johnsmachines

machines which I have made, am making, or intend to make, and some other stuff. If you find this site interesting, please leave a comment. I read every comment and respond to most.

Pistons for triple expansion steam engine.

Yesterday I turned the pistons for the steam engine.

The plans called for the pistons to be made in 2 halves, and the rings to be cast iron.

But the plans also showed the cylinders were cast iron, and my castings were all gunmetal.

So with gunmetal cylinders, I decided that iron rings were not appropriate.

I have used graphite impregnated packing for other steam engines, but after investigating the use of Viton O rings, I have decided to use them.

Viton rings are easy to install, cheap, easy to replace, and apparently work well.  They would not be used in an engine doing serious work, but my steam engines are more for display and interest and education, and will do few hours under steam.

Also Viton rings are quite small.  So if I decide later on that I want to change the Viton to packing or something else, I will simply turn larger grooves in the pistons to accept the alternative.

The pistons with Viton rings .

The pistons with Viton rings .

24000 RPM spindle for CNC Mill 2

Yesterday the spindle was wired to the Variable Speed Drive – single to 3 phase converter, and to power. It span smoothly and quietly, and very fast.  Much quieter than a woodworking router of similar power and RPM.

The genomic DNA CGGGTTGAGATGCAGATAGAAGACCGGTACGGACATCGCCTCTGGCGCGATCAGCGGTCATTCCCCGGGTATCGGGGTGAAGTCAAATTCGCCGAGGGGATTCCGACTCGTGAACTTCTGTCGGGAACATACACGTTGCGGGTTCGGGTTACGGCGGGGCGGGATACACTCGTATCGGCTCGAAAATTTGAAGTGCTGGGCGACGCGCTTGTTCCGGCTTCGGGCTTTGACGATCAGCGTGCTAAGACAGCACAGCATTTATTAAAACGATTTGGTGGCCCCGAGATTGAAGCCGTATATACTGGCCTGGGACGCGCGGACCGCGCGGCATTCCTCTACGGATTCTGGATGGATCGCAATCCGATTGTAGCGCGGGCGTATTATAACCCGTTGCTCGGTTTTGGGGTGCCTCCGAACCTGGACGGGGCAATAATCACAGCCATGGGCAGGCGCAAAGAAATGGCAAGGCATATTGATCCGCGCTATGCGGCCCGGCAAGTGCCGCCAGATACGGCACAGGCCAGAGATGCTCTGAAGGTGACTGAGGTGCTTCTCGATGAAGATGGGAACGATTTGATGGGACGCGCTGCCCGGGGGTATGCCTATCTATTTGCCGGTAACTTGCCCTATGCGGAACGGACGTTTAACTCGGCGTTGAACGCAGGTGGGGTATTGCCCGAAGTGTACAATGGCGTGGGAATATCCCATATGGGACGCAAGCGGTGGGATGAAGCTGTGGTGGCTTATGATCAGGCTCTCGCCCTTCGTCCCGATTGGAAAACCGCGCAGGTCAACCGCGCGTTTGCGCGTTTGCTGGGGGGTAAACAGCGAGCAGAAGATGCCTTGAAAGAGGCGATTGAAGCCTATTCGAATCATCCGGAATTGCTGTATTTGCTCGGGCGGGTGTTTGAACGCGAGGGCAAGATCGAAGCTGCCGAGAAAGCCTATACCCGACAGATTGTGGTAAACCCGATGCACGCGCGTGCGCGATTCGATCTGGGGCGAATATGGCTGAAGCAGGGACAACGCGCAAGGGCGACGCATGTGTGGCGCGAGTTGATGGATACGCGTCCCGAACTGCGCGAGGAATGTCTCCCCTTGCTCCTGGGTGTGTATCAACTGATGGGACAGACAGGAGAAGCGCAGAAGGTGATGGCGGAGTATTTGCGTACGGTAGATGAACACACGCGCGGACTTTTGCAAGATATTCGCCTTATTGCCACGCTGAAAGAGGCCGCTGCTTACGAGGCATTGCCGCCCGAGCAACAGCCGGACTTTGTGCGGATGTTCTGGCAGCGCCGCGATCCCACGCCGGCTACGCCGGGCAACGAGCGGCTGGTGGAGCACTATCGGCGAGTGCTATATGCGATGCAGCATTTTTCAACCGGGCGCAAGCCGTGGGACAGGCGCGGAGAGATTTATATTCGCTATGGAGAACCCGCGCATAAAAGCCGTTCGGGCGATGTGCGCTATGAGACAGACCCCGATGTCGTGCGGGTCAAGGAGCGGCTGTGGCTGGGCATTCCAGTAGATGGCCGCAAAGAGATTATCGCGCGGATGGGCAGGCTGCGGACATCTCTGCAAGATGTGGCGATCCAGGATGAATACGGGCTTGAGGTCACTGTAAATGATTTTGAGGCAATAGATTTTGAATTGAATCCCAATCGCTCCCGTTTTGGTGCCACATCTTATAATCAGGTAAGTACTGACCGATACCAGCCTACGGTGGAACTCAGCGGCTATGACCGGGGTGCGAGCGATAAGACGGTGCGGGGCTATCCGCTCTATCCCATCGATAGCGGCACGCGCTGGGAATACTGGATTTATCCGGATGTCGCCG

Today I hooked up the coolant, after testing the pump.  But when I ran the coolant through the spindle, there was no movement of the coolant.  So I reversed the fluid connections in case it was direction specific, but still no action.

The pump and lines were OK, so there was a blockage in the spindle.

I removed the coolant connectors on the spindle, and I could see something white and foreign deep in the works.  A bit of poking around revealed that it was probably a bit of packaging foam.  I dug out some, then blasted the rest out with compressed air.  Testing with the compressed air showed that the way was now clear, so I reinserted the supplied fittings.

And one of them snapped level with the surface of the spindle cover.  Bugger bugger.

I managed to get the broken buried thread out of the spindle using an “Easy Out”.

The broken fitting looked complex.  I certainly did not want to wait for one from China, and I was very doubtful that it would be available locally.  I could have made one, but it looked like a half day job.

So I silver soldered it!

The top of the spindle.  The fittings, with the broken one on the left.

The top of the spindle. The fittings, with the broken one on the left.

The coolant fitting and its broken thread, fluxed and ready for silver soldering.

The fitting in position for silver soldering. Resting on a nail held in a vice.

IMG_2723

The fitting after silver soldering. The threads needed to be cleaned up by running a die down them

This is the setup during the first engraving job.

This is the setup during the first engraving job. The green fluid is the coolant.

Engraving a small brass plate, at 20000 rpm.

Engraving a small brass plate, at 20000 rpm.